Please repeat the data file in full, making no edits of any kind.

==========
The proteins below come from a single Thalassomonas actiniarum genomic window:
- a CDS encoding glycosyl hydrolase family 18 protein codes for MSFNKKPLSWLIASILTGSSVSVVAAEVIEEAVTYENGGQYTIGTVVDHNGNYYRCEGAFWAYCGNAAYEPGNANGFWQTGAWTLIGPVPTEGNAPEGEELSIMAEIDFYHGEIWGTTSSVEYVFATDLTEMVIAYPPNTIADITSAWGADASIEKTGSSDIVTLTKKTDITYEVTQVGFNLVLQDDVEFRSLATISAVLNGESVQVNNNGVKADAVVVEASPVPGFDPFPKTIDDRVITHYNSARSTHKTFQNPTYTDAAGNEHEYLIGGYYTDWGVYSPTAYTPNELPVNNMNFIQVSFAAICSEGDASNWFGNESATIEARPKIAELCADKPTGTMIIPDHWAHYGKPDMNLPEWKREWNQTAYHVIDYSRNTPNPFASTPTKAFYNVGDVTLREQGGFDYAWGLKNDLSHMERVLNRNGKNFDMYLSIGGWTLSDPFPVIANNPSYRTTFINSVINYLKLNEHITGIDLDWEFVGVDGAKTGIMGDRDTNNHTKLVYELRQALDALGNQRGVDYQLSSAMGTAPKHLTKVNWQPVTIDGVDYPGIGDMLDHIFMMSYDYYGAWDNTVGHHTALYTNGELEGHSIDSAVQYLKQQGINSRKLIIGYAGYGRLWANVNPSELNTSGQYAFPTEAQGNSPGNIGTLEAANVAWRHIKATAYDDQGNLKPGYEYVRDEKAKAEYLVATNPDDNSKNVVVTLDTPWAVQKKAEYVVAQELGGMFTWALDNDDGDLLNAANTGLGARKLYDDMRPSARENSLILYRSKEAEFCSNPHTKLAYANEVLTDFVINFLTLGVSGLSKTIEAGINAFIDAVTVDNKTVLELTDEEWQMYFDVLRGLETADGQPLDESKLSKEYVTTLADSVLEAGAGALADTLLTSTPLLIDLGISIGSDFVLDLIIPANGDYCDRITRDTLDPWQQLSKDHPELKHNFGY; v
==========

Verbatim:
The proteins below come from a single Thalassomonas actiniarum genomic window:
- a CDS encoding glycosyl hydrolase family 18 protein codes for MSFNKKPLSWLIASILTGSSVSVVAAEVIEEAVTYENGGQYTIGTVVDHNGNYYRCEGAFWAYCGNAAYEPGNANGFWQTGAWTLIGPVPTEGNAPEGEELSIMAEIDFYHGEIWGTTSSVEYVFATDLTEMVIAYPPNTIADITSAWGADASIEKTGSSDIVTLTKKTDITYEVTQVGFNLVLQDDVEFRSLATISAVLNGESVQVNNNGVKADAVVVEASPVPGFDPFPKTIDDRVITHYNSARSTHKTFQNPTYTDAAGNEHEYLIGGYYTDWGVYSPTAYTPNELPVNNMNFIQVSFAAICSEGDASNWFGNESATIEARPKIAELCADKPTGTMIIPDHWAHYGKPDMNLPEWKREWNQTAYHVIDYSRNTPNPFASTPTKAFYNVGDVTLREQGGFDYAWGLKNDLSHMERVLNRNGKNFDMYLSIGGWTLSDPFPVIANNPSYRTTFINSVINYLKLNEHITGIDLDWEFVGVDGAKTGIMGDRDTNNHTKLVYELRQALDALGNQRGVDYQLSSAMGTAPKHLTKVNWQPVTIDGVDYPGIGDMLDHIFMMSYDYYGAWDNTVGHHTALYTNGELEGHSIDSAVQYLKQQGINSRKLIIGYAGYGRLWANVNPSELNTSGQYAFPTEAQGNSPGNIGTLEAANVAWRHIKATAYDDQGNLKPGYEYVRDEKAKAEYLVATNPDDNSKNVVVTLDTPWAVQKKAEYVVAQELGGMFTWALDNDDGDLLNAANTGLGARKLYDDMRPSARENSLILYRSKEAEFCSNPHTKLAYANEVLTDFVINFLTLGVSGLSKTIEAGINAFIDAVTVDNKTVLELTDEEWQMYFDVLRGLETADGQPLDESKLSKEYVTTLADSVLEAGAGALADTLLTSTPLLIDLGISIGSDFVLDLIIPANGDYCDRITRDTLDPWQQLSKDHPELKHNFGY; v